On Capitol Hill, Republicans in both the House and Senate have been increasingly upset about what they see as the administration’s failure to fulfill the commitments it made when seeking ratification of the New START treaty, which included pledging tens of billions of dollars for modernization and maintenance of the nuclear stockpile. Several leading Republican lawmakers told The Daily Beast on Tuesday that they will work to thwart any plan to reduce the arsenal further, especially if the reductions are done unilaterally without Russian buy-in.
“I remember the New START treaty debates where the administration made a number of promises in order to secure votes with regard to the modernization of our nuclear stockpile. And to the best of my knowledge those promises have not been kept,” said Senate Minority Whip John Cornyn (R-TX) in an interview. “So I would certainly not favor unilateral concessions, and the administration needs to be serious about how the dangerous the world is, and it’s not getting any safer, so making unilateral concessions strike me as unwise.”
Asked what Senate Republicans would do to oppose the new reductions, Cornyn said, “We’ll think of something.”
Over on the House side, senior GOP lawmakers are well past the thinking stage and have already been fighting and winning a legislative battle to constrain the president’s ability to further his nuclear agenda. Rep. Mike Rogers (R-AL), the chairman of the House Armed Services Strategic Forces Subcommittee, wrote in a Januray letter to Biden that any further nuclear reductions should be run through Congress rather than decided by the executive branch alone.
Rogers pointed out in the letter that in 2002, Biden and Sen. Jesse Helms wrote to Secretary of State Colin Powell to remind him that “with the exception of the SALT 1 agreement, every significant arms control agreement during the past three decades has been transmitted to the Senate pursuant to the Treaty Clause of the Constitution.”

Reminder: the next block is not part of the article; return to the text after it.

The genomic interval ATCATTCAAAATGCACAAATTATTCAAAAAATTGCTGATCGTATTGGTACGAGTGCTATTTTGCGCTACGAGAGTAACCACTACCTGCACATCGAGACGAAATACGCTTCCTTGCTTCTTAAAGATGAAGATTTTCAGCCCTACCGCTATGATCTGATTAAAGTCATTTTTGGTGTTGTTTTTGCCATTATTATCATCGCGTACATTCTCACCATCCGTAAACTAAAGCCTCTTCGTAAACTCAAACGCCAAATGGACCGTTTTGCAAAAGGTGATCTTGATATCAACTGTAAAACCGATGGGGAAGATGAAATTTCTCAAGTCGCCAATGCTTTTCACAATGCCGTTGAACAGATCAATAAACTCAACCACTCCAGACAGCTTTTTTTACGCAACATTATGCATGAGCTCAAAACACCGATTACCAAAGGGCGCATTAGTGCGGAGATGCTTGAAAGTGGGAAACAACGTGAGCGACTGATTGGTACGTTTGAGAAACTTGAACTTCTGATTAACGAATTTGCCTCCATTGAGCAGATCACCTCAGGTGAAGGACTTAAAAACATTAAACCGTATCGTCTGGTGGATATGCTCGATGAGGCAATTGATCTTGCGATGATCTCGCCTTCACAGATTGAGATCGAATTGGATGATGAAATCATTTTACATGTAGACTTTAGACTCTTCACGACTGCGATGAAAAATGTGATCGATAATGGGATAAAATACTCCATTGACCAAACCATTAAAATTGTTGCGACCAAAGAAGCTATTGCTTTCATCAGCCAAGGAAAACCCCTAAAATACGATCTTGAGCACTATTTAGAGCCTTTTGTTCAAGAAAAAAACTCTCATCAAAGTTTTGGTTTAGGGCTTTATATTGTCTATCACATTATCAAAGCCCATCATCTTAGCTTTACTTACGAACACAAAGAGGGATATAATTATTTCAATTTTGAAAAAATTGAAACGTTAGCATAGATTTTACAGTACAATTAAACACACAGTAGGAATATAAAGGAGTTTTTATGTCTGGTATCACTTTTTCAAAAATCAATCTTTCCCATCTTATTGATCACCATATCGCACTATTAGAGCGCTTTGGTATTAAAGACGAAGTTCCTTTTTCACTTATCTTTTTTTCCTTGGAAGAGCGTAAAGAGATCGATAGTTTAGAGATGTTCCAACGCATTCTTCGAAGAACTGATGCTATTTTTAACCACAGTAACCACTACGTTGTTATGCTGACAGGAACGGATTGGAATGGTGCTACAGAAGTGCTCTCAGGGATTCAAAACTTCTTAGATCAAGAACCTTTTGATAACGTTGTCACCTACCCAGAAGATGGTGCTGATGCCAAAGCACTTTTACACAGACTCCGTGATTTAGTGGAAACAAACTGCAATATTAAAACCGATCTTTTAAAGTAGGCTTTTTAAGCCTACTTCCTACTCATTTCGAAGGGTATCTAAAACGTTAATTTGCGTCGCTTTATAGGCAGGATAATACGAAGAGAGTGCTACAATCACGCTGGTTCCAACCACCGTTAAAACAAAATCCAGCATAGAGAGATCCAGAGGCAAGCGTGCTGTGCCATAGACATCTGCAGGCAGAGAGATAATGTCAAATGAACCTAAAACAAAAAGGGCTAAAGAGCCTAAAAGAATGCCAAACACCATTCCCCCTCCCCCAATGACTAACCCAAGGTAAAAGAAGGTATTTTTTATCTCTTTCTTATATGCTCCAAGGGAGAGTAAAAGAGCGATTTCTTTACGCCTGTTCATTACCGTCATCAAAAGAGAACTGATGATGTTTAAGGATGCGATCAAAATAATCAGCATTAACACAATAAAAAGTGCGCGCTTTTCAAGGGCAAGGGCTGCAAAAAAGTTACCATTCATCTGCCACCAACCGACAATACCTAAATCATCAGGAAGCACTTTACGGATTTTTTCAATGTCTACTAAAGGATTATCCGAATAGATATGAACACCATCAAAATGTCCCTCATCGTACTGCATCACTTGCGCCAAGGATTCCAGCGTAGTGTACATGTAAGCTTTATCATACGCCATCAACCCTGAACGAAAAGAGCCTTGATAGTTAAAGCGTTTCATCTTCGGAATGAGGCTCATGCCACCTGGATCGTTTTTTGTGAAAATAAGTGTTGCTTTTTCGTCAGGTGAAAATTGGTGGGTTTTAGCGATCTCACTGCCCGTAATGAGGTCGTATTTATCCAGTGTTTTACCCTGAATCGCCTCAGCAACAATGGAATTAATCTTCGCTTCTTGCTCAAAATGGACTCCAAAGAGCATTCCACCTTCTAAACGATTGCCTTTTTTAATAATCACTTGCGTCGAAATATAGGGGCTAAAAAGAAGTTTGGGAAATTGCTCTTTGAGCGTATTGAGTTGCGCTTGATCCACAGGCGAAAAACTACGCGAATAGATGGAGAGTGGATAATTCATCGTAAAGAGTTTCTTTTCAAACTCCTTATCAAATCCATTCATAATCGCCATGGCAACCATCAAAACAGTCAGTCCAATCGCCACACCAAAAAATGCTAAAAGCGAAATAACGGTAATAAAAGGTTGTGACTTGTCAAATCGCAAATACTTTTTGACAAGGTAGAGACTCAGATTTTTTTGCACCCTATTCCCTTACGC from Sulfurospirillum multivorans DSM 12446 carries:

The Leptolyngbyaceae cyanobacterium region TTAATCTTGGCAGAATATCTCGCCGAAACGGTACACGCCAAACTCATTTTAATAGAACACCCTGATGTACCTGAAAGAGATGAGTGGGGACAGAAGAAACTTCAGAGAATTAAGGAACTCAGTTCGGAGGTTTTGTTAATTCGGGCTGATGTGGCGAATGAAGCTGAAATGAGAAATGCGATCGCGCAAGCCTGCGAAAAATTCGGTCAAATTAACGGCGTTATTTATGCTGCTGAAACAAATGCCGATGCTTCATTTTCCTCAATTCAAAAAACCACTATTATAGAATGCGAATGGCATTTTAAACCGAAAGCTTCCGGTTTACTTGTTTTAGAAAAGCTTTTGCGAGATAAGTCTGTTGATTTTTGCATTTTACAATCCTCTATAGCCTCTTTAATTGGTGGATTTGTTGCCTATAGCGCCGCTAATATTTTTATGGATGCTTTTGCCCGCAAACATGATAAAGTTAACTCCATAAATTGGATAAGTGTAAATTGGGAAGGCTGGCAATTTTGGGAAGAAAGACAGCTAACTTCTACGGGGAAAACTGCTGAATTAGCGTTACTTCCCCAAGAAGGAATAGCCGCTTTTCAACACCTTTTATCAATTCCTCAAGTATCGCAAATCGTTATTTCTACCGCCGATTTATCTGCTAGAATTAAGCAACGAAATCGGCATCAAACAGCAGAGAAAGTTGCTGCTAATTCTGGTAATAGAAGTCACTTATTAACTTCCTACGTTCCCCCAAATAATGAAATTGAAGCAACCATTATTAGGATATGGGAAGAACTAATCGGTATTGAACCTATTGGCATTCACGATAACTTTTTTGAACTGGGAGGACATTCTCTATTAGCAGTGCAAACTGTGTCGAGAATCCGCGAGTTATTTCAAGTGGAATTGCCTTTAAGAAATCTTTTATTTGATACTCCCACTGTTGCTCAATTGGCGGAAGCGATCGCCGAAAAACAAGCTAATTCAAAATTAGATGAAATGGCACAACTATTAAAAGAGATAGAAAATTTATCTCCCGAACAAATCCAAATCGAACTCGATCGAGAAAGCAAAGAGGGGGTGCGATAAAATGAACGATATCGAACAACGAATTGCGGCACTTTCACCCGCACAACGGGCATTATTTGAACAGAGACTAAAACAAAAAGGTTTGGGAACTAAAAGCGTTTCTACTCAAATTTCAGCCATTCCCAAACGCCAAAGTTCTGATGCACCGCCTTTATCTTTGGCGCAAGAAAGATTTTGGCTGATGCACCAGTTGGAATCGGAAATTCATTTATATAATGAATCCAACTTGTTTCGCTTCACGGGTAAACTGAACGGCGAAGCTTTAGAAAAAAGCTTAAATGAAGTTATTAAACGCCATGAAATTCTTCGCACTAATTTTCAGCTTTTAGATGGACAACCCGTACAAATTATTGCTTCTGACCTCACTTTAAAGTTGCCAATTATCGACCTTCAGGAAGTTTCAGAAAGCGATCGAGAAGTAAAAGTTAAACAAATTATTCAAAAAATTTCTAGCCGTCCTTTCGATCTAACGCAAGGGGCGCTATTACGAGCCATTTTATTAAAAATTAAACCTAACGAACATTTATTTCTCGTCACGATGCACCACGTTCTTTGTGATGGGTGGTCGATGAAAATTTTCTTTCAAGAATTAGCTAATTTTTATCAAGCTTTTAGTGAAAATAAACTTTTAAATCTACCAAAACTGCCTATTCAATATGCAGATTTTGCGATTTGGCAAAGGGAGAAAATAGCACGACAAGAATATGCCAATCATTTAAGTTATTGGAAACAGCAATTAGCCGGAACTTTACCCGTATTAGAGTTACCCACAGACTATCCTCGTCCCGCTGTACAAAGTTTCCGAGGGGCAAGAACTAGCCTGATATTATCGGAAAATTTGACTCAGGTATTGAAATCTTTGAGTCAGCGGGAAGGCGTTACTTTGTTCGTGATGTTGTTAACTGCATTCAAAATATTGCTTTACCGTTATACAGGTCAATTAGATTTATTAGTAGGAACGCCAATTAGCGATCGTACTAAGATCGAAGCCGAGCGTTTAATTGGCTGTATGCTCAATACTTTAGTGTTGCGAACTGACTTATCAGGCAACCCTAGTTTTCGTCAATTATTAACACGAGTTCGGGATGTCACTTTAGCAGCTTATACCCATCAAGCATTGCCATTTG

“Mr. Secretary, we see no reason whatsoever to alter this practice,” Biden and Helms wrote at the time.
Last week, the House voted not to fund the implementation of the New START agreement in the fiscal 2014 appropriations bill, a move seen as an opening salvo in the upcoming battle between Congress and the administration over the new nuclear reductions.
“There’s no reason to attempt to evade the Congress on further nuclear-arms reductions, unless the concern is those reductions can’t stand up to scrutiny,” Rogers told The Daily Beast on Tuesday. “I hope it’s clear based on the bipartisan vote on the House floor last week that we won’t let the New START reductions move forward unless there is a clear commitment to follow the established precedent—the Biden-Helms standard—on any potential future reductions.”
Experts see the Obama administration’s nuclear reductions as not only a U.S.-Russia issue, but also an issue related to the other nuclear powers, including China, which has an undisclosed amount of nuclear weapons estimated to be in the hundreds. The House-passed version of the National Defense Authorization Act requires the president to certify that he has “high confidence” in the intelligence community’s assessment of the size of China’s nuclear arsenal before he can spend any money on nuclear disarmament.
“As the number of U.S. deployed nuclear warheads goes lower and lower, China will be in a position conceivably to rapidly ramp up its nuclear arsenal and approach numerical parity with the United States,” said Robert Zarate, policy director of the Foreign Policy Initiative in Washington, D.C.
While the U.S. and Russia generally agree that transparency is a key part of nuclear-weapons management, China goes to great lengths to hide the details of its nuclear arsenal, he said. If China is not part of the discussions, that also has repercussions for allies like Japan and South Korea.
“At this point, President Obama’s efforts to kick-start again his stalled agenda for a ‘world without nuclear weapons’ may amount to nothing more than photo-op foreign policy,” Zarate said. “The world has a vote, and even if Russia were to be open to further treaty-based cuts, China, Pakistan, and North Korea are all growing and modernizing their respective nuclear arsenals.”
For many Republicans, the timing of Obama’s speech on the Prague agenda seems ill timed, considering the long list of conflicts raging in the world and the looming threats of an Iranian bomb and potential nuclear terrorism.
“The world is blowing up, and it’s sort of a tone-deaf speech,” Sen. Lindsey Graham (R-SC) told The Daily Beast.